Last week, we created the all-time Northern Nevada boys basketball team, and this week we unveil the all-time girls basketball team. Each player's entire playing career was considered, including high school, college and pro. Relatively equal weight was given to prep accomplishments and post-high school accomplishments. We're going with a traditional 12-player team, with five starters and seven reserves. Given the depth of great high school players who went on to college careers, the girls list was much more difficult than the boys list. We'd like to give honorable mentions to Morgan McGwire, Carissa Meyer, Anita Burdick, Taylor Altenburg, Laura Ross, Kelly Ashby, Gigi Hascheff, Danika Sharp, Sarita Jo Condie, Johnna Ward, Timi Brown, Rachel Chism and Jessica Collins. Here's our team of 12.
All-time Northern Nevada basketball team
PG Shalen Shaw: Shaw was one of four future Division I players at Reno High during her high school tenure, so she might have been easy to overlook. But she was a driving force behind the Huskies' success during her tenure, which included back-to-back large-class regional and state championships in 2013 and 2014. Reno went 57-4 during those seasons and was 106-14 in her four-year career, making her one of the winningest prep player in state history. She was the Northern 4A player of the year her senior season while averaging 10.1 points, 5.4 rebounds, 7.0 assists, 1.7 blocks and 1.2 steals per game. She was a three-year starter at Boise State who earned All-Mountain West honors her sophomore season and led the Broncos to four conference titles, including three MW tournaments and one regular-season crown. She played in three NCAA Tournaments, too. Shaw became the first Boise State player to tally 1,000 points, 800 rebounds and 200 assists in a career while adding 155 steals and 82 blocks. She is one of the most versatile players to come out of Northern Nevada, and her ability to play multiple positions and contribute to winning was elite. With two state titles in high school and four conference crowns in college, few are more accomplished.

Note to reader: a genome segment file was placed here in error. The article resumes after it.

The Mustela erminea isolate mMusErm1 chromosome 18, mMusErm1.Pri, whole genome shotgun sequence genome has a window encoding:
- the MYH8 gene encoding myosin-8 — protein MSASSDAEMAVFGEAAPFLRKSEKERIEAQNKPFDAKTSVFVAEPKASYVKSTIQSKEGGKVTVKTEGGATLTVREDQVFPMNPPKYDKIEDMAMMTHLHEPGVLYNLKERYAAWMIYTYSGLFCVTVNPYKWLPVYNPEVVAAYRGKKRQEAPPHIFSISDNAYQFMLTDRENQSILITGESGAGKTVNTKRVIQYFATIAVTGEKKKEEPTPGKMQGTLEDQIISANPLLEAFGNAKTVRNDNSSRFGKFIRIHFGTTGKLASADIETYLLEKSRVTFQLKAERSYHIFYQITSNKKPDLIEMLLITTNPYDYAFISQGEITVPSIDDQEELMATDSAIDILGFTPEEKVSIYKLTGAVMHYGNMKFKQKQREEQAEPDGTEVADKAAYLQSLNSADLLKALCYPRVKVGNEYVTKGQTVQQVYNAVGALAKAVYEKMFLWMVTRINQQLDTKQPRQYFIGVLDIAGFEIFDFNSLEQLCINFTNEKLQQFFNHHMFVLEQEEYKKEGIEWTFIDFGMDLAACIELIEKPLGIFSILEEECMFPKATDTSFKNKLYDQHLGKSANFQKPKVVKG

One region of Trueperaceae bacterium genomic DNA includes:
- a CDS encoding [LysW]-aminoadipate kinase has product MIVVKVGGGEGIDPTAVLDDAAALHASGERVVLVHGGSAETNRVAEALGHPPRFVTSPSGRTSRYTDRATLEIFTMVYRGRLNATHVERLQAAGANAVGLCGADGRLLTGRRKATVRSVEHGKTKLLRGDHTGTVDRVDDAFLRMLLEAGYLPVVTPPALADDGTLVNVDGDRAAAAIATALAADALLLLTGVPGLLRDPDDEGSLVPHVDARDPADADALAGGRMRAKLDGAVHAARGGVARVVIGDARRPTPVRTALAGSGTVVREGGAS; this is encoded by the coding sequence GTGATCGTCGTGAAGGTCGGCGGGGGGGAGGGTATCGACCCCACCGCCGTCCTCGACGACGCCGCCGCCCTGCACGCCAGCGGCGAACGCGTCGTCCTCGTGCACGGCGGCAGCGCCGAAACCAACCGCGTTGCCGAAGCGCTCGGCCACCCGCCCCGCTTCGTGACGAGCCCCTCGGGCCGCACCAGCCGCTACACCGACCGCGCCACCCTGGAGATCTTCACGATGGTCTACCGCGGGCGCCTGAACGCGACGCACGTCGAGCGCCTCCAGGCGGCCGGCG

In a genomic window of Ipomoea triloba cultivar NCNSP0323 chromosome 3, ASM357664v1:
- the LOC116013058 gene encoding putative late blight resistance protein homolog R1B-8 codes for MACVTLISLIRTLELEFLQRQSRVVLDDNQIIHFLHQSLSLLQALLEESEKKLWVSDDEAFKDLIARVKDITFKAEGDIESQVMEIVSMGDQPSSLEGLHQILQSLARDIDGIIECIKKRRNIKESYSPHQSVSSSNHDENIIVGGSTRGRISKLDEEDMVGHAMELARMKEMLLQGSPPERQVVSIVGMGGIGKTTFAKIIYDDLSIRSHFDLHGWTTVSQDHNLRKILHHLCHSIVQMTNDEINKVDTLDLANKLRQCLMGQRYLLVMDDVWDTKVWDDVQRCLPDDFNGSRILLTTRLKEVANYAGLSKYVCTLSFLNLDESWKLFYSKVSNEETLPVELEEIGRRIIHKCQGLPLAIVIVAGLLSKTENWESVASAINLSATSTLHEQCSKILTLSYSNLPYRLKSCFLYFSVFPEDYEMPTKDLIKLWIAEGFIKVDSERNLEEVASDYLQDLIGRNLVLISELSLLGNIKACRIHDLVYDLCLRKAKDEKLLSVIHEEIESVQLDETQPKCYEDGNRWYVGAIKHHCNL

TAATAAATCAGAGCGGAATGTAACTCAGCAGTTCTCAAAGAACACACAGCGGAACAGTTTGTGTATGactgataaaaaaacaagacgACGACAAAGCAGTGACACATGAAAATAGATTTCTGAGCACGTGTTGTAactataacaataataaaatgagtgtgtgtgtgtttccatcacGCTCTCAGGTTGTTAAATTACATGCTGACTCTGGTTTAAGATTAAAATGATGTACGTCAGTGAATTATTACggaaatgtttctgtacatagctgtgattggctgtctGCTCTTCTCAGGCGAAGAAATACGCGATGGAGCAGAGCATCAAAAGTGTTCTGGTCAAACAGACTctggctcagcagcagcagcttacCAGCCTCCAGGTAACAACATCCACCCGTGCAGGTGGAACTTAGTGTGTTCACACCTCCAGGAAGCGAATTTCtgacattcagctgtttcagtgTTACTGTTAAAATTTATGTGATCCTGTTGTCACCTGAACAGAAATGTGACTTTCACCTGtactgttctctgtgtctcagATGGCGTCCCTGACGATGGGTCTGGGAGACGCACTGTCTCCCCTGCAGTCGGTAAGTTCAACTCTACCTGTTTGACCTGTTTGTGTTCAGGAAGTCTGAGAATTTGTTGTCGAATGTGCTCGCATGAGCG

SG Gabby Williams: The best girls basketball player to come out of Northern Nevada, Williams was an athletic freak at Reed High (she almost made the Olympics at age 15 in the high jump). At Reed High, she was a two-time Nevada Gatorade Player of the Year in track and field but somehow never earned the honor in basketball, although torn ACLs ended her junior and senior seasons prematurely. She led the Raiders to a state title her sophomore season with a win over Reno High. As a junior, she was averaging 30 points, 11 rebounds, six assists and seven blocks per game before the torn ACL, which she re-tore in her senior season. But she was still named McDonald's All-American (the only girls basketball player in Reno's history to do so) and committed to national power UConn. Williams was a five-star recruit and won two national titles while reaching four Final Fours with the Huskies, where she went 148-3 in her career. Williams averaged 10.5 points, 6.7 rebounds, 3.2 assists and 2.0 steals per game in college and was a first-team All-American and the national defensive player of the year. She also made the All-NCAA Tournament team. The No. 4 pick in the 2018 WNBA draft, Williams is in her third pro season and the only local to play in the league.
SF Ashlee Orndorff: A high school phenom, Orndorff led Mineral County to state titles in 1997, 1998 and 2000 and was the Nevada Gatorade player of the year during her senior season. She also averaged 24 points, 11 rebounds and five assists during her junior campaign. At 6-foot-2, she could play on the perimeter and in the post with uncommon versatility for her size. Her 2,436 career points were a state record (she now sits in fourth place) and she still holds the career rebounding mark in state history (1,724). She finished her career first in state history in blocks and second in made free throws. Orndorff holds the state record for single-game rebounds (30) and assists (15), too. She was a USA Today Honorable Mention All-American in 1999. As a top-30 recruit nationally, she enrolled at Nevada over big-name schools and played for the Pack for half a season. She eventually gave birth to a child before transferring to Portland and was the WCC Newcomer of the Year after averaging 11.6 points, 8.3 rebounds, 1.5 blocks and 1.5 steals per game in her first season. She played one more half season at Portland, averaging 12.2 points and 8.5 rebounds, before giving up the game. There's no doubt Orndorff's high school career is among the best in terms of local players.